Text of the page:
Ischemic Stroke Research Paper

885 Words 4 Pages
ILLINOIS EASTERN COMMUNITY COLLEGES, DISTRICT #529
OLNEY CENTRAL COLLEGE ASSOCIATE DEGREE NURSING PROGRAM
FCC-LTC-OCC-WCC
NURSING 1201 TEXTBOOK DATA CEREBRAL INFARCTION

Definition:
Cerebral infarction is commonly known as ischemic stroke. Ischemic stroke occurs when blood supply to the brain is blocked. Permanent damage to brain tissue occurs at the site due to cell death at the affected area. Certain parts of the brain control different body functions, so when damage occurs this alters how the body works. Per the American Stroke Association, 87% of strokes are ischemic (Doenges, Moorhouse, and Murr, 214)

Etiology:
There are certain risks that can increase the chance of someone having a stroke. High blood pressure is one such risk (Ignatavicius
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Ischemic strokes can interrupt the perfusion to any part of the brain causing cell death. If the blockage is formed in the arteries that supply blood to the brain this is known as cerebral thrombosis. In cerebral embolism the clot forms in some other part of the body, usually the heart. The clot or part of it breaks loose and traveled through the bloodstream to the brain causing the blockage. The amount of death and the location of the tissue affected will determine how severally the body is affected (Ignatavicius and Workman, 931). After a stroke, metabolism and blood flow in the brain continue to be effected around the tissue death as well as the opposite hemisphere of the brain. (Ignatavicius and Workman, 931). Effects of a stroke on the nonaffected side may be due to edema or changes in the overall perfusion of the brain (Ignatavicius and Workman, 931). Stroke symptoms can worsen over of a period of days. It is not uncommon for a second stroke or heart attack to occur during this time. It may be weeks before improvement begins. Some stroke has good recovery with no lasting damage. Other stroke leaves permanent disabilities or in many cases result in death (Doenges, Moorhouse, and Murr, …show more content…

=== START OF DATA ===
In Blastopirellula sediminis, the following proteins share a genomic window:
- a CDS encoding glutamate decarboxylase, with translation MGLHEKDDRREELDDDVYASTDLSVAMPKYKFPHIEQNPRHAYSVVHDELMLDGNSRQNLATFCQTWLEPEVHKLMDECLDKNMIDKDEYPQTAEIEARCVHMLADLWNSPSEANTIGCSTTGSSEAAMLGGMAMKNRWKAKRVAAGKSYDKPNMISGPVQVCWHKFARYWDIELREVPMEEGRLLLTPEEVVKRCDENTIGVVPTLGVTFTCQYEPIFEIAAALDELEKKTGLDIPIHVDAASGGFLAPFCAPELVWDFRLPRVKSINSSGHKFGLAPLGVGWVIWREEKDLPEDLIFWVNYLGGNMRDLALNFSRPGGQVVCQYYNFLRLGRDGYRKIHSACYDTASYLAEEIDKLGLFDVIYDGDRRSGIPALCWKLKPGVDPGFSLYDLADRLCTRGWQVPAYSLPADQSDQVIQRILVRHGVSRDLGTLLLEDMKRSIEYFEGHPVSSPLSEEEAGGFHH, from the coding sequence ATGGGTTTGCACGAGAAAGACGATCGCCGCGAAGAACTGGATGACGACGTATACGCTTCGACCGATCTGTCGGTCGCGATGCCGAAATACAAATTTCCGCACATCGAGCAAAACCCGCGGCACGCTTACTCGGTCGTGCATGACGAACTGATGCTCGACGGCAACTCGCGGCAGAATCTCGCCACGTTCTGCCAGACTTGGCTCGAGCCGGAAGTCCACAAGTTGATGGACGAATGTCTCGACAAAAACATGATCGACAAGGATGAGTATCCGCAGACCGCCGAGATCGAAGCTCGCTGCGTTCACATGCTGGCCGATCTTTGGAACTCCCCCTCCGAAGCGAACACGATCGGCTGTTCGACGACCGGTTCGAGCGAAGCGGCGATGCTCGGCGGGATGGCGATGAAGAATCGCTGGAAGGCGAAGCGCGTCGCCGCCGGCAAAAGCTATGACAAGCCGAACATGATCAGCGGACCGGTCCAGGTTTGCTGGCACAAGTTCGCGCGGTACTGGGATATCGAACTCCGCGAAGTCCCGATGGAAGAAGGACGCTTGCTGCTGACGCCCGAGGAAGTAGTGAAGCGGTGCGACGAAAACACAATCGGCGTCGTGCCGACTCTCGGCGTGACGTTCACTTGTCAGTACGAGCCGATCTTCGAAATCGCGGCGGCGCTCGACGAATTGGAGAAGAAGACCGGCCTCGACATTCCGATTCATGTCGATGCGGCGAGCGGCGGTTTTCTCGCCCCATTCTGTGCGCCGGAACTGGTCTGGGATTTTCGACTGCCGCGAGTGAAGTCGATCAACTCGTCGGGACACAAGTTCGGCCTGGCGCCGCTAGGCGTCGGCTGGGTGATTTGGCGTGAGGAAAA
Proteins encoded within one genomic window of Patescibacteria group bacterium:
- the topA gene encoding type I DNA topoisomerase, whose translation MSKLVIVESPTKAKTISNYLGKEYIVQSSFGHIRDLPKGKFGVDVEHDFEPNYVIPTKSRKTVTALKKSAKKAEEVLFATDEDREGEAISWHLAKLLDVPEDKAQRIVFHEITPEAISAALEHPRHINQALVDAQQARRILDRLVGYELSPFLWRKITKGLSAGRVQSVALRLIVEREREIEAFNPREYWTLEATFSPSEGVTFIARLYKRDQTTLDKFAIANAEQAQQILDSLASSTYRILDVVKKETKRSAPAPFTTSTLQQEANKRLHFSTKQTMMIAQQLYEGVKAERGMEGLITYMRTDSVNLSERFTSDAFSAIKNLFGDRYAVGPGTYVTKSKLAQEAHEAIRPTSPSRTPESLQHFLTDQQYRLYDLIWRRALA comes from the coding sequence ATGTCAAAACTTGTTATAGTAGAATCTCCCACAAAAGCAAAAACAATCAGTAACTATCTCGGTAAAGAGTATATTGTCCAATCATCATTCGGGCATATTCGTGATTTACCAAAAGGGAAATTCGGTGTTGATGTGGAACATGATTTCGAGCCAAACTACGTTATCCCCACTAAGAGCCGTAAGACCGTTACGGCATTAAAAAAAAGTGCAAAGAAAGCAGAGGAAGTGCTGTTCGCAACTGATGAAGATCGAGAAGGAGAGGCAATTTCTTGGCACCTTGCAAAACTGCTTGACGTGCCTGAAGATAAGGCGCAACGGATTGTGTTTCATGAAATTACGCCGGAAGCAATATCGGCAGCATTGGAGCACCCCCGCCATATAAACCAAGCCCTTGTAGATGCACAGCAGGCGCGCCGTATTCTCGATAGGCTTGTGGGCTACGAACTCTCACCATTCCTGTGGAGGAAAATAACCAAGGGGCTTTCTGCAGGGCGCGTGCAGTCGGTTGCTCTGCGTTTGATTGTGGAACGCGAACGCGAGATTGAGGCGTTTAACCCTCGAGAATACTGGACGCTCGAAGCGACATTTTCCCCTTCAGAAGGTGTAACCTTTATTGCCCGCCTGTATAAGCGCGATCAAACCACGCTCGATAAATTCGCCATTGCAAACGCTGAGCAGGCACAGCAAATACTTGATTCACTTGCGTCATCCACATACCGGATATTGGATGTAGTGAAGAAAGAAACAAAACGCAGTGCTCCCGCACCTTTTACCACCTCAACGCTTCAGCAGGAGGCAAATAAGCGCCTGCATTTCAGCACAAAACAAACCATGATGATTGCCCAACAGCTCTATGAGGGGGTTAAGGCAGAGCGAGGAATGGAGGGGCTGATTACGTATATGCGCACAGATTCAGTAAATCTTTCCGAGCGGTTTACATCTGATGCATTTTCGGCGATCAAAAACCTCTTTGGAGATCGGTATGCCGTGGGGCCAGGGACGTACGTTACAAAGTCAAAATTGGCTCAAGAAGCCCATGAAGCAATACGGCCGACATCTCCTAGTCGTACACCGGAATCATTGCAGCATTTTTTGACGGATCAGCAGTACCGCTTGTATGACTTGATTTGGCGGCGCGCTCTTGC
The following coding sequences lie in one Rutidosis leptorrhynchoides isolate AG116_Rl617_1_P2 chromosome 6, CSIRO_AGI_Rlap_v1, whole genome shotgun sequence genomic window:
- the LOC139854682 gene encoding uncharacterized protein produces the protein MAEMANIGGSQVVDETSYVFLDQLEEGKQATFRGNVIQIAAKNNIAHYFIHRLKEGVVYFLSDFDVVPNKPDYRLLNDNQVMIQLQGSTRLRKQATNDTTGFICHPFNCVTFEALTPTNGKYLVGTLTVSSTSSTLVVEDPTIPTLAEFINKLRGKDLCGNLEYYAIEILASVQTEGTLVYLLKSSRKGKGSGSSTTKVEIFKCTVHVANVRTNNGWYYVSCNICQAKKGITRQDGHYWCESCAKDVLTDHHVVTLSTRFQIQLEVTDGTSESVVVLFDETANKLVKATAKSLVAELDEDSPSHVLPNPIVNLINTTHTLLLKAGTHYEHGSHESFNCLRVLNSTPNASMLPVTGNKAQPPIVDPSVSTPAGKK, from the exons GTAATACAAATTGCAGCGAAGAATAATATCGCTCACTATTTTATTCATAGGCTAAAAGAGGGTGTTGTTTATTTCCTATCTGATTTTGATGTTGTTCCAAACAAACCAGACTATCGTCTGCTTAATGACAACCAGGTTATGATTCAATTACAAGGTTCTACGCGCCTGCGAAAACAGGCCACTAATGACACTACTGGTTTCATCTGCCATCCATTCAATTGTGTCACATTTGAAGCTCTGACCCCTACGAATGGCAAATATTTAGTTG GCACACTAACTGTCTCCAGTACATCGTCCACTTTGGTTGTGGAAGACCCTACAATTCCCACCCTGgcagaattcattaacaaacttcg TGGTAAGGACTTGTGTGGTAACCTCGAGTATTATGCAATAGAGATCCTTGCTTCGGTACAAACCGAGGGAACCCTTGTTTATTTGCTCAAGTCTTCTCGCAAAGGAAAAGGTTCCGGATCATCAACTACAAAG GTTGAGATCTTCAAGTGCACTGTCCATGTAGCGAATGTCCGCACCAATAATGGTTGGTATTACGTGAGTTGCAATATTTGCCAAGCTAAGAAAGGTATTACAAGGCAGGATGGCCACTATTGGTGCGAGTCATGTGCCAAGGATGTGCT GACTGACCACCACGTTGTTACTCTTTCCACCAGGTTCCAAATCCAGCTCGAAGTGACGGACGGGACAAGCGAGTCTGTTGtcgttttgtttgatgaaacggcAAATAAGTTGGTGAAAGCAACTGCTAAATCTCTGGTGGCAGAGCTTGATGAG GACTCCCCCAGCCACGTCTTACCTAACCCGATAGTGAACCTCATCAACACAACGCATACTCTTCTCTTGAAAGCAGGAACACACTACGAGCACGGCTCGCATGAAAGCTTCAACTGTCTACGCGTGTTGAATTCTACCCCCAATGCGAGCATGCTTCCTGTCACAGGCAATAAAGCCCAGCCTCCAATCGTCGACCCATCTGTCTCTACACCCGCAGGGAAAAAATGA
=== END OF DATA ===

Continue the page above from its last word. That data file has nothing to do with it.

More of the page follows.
Clinical history and presentation are usually enough to identify a stroke once it has occurred (Ignatavicius and Workman, 937). Computed tomography(CT) without contrast is the standard for the initial diagnosis of stroke (Ignatavicius and Workman, 937). The CT must be done to rule out the possible of hemorrhagic stroke, before giving thrombolytic drugs. CT with contract could be done to show the a more detailed view of vessels in the and head and neck. (Doenges, Moorhouse, and Murr, 218). There is no definitive laboratory test to confirm ischemic stroke (Ignatavicius and Workman, 937). Hemoglobin and Hematocrit levels are often elevated do to the bodies attempt to compensate for lack of oxygen to the brain (Ignatavicius and Workman, 937). Cardiac enzymes and an EKG are also done. (Ignatavicius and Workman, 937). INR or PT and a PTT are drawn in case anticoagulation therapy is started (Ignatavicius and Workman, 937). IV access is needed. Patient is also on a cardiac monitor. Oxygen therapy as indicated. Antihypertensive medication given to reduce elevated blood

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